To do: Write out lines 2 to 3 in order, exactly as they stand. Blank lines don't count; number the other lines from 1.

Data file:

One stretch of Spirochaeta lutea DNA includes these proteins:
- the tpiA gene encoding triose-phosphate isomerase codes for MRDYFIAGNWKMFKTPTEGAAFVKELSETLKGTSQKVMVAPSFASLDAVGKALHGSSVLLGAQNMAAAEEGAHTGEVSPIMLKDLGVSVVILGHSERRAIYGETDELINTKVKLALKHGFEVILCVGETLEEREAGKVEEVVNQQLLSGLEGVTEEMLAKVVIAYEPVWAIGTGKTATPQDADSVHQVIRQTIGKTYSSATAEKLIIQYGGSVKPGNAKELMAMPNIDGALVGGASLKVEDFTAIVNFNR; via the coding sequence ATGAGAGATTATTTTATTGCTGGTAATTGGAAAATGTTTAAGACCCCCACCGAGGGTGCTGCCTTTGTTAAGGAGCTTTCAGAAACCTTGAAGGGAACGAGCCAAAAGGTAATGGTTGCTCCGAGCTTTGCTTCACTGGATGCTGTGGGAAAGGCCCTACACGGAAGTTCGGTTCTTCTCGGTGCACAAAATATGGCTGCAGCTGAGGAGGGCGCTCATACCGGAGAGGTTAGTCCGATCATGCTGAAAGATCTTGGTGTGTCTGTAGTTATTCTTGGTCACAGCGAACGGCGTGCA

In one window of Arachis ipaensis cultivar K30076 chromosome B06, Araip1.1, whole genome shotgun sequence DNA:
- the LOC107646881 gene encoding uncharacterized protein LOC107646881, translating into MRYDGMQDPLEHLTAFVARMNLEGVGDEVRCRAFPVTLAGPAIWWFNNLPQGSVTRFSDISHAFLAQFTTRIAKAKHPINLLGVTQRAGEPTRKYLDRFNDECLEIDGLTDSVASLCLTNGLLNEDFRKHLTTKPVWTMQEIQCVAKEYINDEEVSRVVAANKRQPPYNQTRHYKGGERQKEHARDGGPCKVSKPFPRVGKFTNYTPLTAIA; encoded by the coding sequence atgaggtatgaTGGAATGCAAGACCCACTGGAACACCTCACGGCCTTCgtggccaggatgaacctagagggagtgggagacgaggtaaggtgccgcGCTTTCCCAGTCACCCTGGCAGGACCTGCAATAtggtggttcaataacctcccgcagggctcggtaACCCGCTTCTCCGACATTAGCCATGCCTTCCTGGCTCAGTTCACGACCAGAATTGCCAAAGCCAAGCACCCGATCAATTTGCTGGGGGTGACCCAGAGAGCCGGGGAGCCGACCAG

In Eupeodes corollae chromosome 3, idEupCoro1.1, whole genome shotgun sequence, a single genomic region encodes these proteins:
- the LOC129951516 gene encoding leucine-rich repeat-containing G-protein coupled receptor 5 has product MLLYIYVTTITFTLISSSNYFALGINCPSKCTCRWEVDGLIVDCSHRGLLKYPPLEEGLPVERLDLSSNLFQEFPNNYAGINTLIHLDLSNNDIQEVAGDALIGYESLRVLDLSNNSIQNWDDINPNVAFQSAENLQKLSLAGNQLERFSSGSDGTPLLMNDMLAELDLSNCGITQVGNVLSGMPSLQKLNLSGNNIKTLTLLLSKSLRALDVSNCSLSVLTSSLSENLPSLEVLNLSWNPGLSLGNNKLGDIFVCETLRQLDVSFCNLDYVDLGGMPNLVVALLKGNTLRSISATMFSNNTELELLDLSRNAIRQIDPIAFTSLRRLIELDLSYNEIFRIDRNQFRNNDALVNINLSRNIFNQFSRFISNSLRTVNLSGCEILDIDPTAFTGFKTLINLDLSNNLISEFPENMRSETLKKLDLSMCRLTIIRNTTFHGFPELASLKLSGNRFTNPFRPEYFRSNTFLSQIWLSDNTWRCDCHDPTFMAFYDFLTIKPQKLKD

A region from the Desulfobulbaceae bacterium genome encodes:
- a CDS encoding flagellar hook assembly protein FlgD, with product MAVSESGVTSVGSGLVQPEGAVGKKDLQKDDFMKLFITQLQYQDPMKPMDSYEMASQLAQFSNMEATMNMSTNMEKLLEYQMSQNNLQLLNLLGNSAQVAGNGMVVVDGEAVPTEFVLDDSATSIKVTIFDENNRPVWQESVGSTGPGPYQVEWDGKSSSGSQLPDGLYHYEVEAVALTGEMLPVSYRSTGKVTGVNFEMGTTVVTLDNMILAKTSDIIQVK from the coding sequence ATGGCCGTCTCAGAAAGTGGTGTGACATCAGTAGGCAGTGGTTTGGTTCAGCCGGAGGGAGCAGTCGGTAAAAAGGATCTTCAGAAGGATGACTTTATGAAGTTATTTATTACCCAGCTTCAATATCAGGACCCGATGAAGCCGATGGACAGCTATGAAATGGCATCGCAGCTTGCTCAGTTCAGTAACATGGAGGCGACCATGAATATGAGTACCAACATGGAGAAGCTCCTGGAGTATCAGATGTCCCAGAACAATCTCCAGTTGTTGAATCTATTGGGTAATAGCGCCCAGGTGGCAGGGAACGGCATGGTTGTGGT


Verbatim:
- the tpiA gene encoding triose-phosphate isomerase codes for MRDYFIAGNWKMFKTPTEGAAFVKELSETLKGTSQKVMVAPSFASLDAVGKALHGSSVLLGAQNMAAAEEGAHTGEVSPIMLKDLGVSVVILGHSERRAIYGETDELINTKVKLALKHGFEVILCVGETLEEREAGKVEEVVNQQLLSGLEGVTEEMLAKVVIAYEPVWAIGTGKTATPQDADSVHQVIRQTIGKTYSSATAEKLIIQYGGSVKPGNAKELMAMPNIDGALVGGASLKVEDFTAIVNFNR; via the coding sequence ATGAGAGATTATTTTATTGCTGGTAATTGGAAAATGTTTAAGACCCCCACCGAGGGTGCTGCCTTTGTTAAGGAGCTTTCAGAAACCTTGAAGGGAACGAGCCAAAAGGTAATGGTTGCTCCGAGCTTTGCTTCACTGGATGCTGTGGGAAAGGCCCTACACGGAAGTTCGGTTCTTCTCGGTGCACAAAATATGGCTGCAGCTGAGGAGGGCGCTCATACCGGAGAGGTTAGTCCGATCATGCTGAAAGATCTTGGTGTGTCTGTAGTTATTCTTGGTCACAGCGAACGGCGTGCA

In one window of Arachis ipaensis cultivar K30076 chromosome B06, Araip1.1, whole genome shotgun sequence DNA: